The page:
The prominence of an issue is what drives up its accuracy. Brown said he found more facts missing among obscure or local political topics.

Like all encyclopedias Wikipedia should be used to get a general idea about a subject and then direct users to further sources. Most of all, Brown's study gives confidence that people can start getting more involved in politics by starting with Wikipedia.

"We don't need to worry about Wikipedia just because it's not Britannica, but that does not mean it is your stopping point," Brown said.


Story Source:

The above story is based on materials provided by Brigham Young University. Note: Materials may be edited for content and length.


Journal Reference:

  1. Adam R. Brown. Wikipedia as a Data Source for Political Scientists: Accuracy and Completeness of Coverage. PS: Political Science & Politics, 2011; 44 (02): 339 DOI: 10.1017/S1049096511000199

Cite This Page:

Brigham Young University. "Wikipedia deemed a reliable source for political information, according to study." ScienceDaily. ScienceDaily, 14 April 2011. <www.sciencedaily.com/releases/2011/04/110414131855.htm>.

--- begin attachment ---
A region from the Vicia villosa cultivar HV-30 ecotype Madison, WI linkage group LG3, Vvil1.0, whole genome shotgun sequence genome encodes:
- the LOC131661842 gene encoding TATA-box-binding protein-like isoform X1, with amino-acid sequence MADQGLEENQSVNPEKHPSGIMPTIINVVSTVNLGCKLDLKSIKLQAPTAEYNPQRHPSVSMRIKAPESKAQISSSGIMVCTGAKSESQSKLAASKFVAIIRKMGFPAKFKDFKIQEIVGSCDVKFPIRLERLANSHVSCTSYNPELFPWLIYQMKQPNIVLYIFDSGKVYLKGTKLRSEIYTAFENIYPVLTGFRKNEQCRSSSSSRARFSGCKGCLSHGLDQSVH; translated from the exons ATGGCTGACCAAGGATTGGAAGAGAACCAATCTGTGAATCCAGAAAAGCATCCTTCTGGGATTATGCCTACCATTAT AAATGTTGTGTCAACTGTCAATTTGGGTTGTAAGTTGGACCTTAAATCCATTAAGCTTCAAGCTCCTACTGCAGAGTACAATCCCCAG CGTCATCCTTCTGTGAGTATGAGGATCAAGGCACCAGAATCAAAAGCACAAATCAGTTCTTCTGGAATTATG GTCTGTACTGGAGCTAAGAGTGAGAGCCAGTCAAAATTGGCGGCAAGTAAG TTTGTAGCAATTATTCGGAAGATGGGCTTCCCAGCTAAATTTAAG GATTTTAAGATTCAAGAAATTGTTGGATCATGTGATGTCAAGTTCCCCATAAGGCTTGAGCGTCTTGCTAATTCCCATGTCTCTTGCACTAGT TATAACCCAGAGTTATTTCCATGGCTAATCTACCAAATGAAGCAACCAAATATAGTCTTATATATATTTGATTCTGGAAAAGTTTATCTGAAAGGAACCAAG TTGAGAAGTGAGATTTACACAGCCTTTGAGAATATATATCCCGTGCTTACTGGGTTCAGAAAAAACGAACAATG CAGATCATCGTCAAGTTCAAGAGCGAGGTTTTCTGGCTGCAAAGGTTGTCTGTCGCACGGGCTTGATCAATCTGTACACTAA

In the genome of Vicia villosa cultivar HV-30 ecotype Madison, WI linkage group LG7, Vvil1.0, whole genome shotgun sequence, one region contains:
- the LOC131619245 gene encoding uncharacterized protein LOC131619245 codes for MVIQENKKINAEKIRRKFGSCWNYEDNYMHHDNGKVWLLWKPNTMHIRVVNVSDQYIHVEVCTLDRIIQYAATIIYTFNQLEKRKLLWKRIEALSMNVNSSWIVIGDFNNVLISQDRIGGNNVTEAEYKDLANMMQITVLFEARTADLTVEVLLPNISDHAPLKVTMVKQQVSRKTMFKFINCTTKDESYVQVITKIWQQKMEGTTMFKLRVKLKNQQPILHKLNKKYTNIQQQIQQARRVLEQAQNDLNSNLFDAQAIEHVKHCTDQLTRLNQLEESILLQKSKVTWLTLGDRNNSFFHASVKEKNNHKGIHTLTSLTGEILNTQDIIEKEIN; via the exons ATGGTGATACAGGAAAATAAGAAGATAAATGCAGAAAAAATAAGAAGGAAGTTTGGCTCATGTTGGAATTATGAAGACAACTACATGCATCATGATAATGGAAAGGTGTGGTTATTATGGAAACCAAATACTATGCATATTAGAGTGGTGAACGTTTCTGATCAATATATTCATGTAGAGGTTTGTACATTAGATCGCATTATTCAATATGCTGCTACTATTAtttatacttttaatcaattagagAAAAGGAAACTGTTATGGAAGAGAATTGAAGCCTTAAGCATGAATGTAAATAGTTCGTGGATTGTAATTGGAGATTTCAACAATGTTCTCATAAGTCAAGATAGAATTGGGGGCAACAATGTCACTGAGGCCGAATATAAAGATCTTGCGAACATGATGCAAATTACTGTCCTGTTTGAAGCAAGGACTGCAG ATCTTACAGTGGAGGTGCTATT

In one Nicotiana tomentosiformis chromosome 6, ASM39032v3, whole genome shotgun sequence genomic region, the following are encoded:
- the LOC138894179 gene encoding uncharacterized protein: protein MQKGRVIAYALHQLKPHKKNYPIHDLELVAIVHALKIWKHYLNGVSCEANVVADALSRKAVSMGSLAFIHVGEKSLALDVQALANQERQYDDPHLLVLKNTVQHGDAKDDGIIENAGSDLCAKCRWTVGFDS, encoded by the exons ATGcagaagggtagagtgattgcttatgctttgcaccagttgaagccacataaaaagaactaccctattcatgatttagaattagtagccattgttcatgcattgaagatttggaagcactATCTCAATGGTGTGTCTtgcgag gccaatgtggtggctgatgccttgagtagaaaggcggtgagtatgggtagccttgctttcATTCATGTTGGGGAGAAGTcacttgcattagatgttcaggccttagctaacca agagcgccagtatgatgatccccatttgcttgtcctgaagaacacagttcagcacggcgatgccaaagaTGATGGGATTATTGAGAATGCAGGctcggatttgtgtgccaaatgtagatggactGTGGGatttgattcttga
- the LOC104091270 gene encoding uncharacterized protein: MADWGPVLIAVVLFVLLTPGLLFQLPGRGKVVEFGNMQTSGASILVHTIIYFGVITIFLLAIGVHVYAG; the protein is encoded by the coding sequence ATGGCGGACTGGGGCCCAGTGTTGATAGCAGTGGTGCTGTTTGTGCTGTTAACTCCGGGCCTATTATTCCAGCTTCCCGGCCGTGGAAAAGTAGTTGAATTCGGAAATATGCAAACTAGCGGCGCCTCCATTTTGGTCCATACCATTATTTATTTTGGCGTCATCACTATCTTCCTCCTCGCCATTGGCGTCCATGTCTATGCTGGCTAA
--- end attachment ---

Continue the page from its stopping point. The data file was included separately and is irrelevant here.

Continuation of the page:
Brigham Young University. (2011, April 14). Wikipedia deemed a reliable source for political information, according to study. ScienceDaily. Retrieved July 26, 2014 from www.sciencedaily.com/releases/2011/04/110414131855.htm
Brigham Young University. "Wikipedia deemed a reliable source for political information, according to study." ScienceDaily. www.sciencedaily.com/releases/2011/04/110414131855.htm (accessed July 26, 2014).

Share This




More Science & Society News

Saturday, July 26, 2014

Featured Research

from universities, journals, and other organizations


Featured Videos

from AP, Reuters, AFP, and other news services

Virginia Governor Tours Tornado Aftermath

Virginia Governor Tours Tornado Aftermath

AP (July 25, 2014) Virginia Gov. Terry McAuliffe toured the Cherrystone Family Camping and RV Resort on the Chesapeake Bay today, a day after it was hit by a tornado. The storm claimed two lives and injured dozens of others. (July 25) Video provided by AP